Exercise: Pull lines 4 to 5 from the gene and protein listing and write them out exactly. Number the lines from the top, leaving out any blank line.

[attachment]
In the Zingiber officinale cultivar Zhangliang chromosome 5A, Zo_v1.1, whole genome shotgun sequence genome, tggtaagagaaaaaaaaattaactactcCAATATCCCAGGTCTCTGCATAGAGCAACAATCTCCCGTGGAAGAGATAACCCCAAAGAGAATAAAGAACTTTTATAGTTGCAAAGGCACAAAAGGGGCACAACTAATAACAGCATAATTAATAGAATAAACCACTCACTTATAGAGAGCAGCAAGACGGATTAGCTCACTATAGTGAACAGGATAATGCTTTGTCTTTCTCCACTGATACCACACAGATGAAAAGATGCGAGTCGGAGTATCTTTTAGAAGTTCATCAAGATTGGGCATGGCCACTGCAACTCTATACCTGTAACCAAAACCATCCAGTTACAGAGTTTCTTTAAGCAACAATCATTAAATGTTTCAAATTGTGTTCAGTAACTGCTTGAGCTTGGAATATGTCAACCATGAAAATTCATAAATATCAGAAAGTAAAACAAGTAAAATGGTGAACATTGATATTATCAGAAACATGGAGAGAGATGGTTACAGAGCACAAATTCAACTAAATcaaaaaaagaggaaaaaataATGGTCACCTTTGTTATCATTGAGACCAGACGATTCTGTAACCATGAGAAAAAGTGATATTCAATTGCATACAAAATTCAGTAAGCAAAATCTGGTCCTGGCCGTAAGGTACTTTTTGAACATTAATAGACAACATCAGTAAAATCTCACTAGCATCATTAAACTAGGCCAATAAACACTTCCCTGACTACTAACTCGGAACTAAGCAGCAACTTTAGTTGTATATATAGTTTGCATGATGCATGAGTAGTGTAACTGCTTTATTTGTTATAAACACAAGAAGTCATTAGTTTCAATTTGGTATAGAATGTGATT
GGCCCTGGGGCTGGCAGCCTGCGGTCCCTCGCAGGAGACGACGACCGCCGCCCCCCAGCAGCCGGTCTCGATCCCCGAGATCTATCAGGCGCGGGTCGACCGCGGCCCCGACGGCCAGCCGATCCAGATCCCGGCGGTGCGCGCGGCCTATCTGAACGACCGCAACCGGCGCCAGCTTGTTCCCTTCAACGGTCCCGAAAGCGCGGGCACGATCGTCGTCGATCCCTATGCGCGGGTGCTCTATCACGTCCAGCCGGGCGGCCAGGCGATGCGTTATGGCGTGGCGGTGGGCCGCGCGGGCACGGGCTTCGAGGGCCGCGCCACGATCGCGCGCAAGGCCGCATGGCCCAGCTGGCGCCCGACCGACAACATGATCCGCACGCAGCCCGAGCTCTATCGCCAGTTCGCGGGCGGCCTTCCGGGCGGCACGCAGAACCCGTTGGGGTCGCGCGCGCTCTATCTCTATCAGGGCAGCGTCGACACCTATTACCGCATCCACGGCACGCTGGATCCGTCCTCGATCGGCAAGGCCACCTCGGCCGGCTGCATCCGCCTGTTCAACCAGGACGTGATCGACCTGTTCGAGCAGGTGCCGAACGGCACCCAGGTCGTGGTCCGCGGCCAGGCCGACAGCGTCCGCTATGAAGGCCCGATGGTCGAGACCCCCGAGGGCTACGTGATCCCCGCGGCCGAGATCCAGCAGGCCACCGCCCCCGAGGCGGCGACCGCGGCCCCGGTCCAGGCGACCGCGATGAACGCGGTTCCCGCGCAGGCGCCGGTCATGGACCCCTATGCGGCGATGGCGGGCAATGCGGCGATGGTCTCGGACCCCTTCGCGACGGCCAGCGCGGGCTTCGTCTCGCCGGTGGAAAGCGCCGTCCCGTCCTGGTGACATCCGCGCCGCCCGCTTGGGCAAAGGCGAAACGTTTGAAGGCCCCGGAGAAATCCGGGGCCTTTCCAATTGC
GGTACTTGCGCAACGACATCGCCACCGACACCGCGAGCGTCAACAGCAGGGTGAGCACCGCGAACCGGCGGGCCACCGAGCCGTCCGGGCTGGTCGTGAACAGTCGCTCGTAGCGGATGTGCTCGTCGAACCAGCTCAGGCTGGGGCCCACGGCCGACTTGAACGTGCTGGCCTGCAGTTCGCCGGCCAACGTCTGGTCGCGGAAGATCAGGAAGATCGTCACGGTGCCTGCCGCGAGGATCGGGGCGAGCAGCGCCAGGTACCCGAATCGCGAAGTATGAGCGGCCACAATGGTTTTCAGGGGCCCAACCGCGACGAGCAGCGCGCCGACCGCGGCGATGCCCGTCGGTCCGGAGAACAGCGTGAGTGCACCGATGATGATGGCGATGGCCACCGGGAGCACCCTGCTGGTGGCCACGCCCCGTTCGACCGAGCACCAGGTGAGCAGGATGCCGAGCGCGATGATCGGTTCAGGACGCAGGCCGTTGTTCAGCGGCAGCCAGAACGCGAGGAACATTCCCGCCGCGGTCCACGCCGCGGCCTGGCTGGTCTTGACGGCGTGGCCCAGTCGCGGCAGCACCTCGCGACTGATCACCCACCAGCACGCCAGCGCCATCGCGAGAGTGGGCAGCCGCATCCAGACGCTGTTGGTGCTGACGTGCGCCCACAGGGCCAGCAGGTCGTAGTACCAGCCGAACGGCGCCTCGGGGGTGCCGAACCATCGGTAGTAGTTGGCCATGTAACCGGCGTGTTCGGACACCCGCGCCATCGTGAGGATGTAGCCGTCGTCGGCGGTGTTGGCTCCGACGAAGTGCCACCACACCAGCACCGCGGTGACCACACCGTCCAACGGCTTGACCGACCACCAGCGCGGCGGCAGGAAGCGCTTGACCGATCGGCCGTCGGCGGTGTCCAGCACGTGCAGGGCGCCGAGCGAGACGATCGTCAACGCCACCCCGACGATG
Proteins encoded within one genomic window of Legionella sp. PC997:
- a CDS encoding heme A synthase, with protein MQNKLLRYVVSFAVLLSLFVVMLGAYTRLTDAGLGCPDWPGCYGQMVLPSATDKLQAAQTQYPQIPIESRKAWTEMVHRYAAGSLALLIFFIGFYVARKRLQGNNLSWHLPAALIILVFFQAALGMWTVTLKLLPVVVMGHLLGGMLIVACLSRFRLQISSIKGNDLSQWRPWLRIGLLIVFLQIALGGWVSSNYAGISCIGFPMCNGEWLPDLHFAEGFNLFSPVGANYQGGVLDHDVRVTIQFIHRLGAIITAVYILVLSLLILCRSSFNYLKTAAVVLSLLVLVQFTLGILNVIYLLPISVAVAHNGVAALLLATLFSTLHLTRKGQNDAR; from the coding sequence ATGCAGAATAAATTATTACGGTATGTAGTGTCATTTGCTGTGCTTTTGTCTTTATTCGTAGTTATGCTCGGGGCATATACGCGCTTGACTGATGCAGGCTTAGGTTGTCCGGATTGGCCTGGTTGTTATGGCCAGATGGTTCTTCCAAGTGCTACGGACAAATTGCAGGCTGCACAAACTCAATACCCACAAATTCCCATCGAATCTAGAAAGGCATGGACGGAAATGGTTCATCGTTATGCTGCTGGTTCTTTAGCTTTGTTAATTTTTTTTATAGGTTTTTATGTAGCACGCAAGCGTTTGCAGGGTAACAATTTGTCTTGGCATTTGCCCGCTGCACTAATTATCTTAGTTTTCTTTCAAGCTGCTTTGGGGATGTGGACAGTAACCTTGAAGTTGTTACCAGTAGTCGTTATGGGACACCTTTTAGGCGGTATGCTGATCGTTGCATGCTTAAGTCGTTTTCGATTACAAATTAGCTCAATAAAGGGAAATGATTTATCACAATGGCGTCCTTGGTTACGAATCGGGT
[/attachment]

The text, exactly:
Proteins encoded within one genomic window of Legionella sp. PC997:
- a CDS encoding heme A synthase, with protein MQNKLLRYVVSFAVLLSLFVVMLGAYTRLTDAGLGCPDWPGCYGQMVLPSATDKLQAAQTQYPQIPIESRKAWTEMVHRYAAGSLALLIFFIGFYVARKRLQGNNLSWHLPAALIILVFFQAALGMWTVTLKLLPVVVMGHLLGGMLIVACLSRFRLQISSIKGNDLSQWRPWLRIGLLIVFLQIALGGWVSSNYAGISCIGFPMCNGEWLPDLHFAEGFNLFSPVGANYQGGVLDHDVRVTIQFIHRLGAIITAVYILVLSLLILCRSSFNYLKTAAVVLSLLVLVQFTLGILNVIYLLPISVAVAHNGVAALLLATLFSTLHLTRKGQNDAR; from the coding sequence ATGCAGAATAAATTATTACGGTATGTAGTGTCATTTGCTGTGCTTTTGTCTTTATTCGTAGTTATGCTCGGGGCATATACGCGCTTGACTGATGCAGGCTTAGGTTGTCCGGATTGGCCTGGTTGTTATGGCCAGATGGTTCTTCCAAGTGCTACGGACAAATTGCAGGCTGCACAAACTCAATACCCACAAATTCCCATCGAATCTAGAAAGGCATGGACGGAAATGGTTCATCGTTATGCTGCTGGTTCTTTAGCTTTGTTAATTTTTTTTATAGGTTTTTATGTAGCACGCAAGCGTTTGCAGGGTAACAATTTGTCTTGGCATTTGCCCGCTGCACTAATTATCTTAGTTTTCTTTCAAGCTGCTTTGGGGATGTGGACAGTAACCTTGAAGTTGTTACCAGTAGTCGTTATGGGACACCTTTTAGGCGGTATGCTGATCGTTGCATGCTTAAGTCGTTTTCGATTACAAATTAGCTCAATAAAGGGAAATGATTTATCACAATGGCGTCCTTGGTTACGAATCGGGT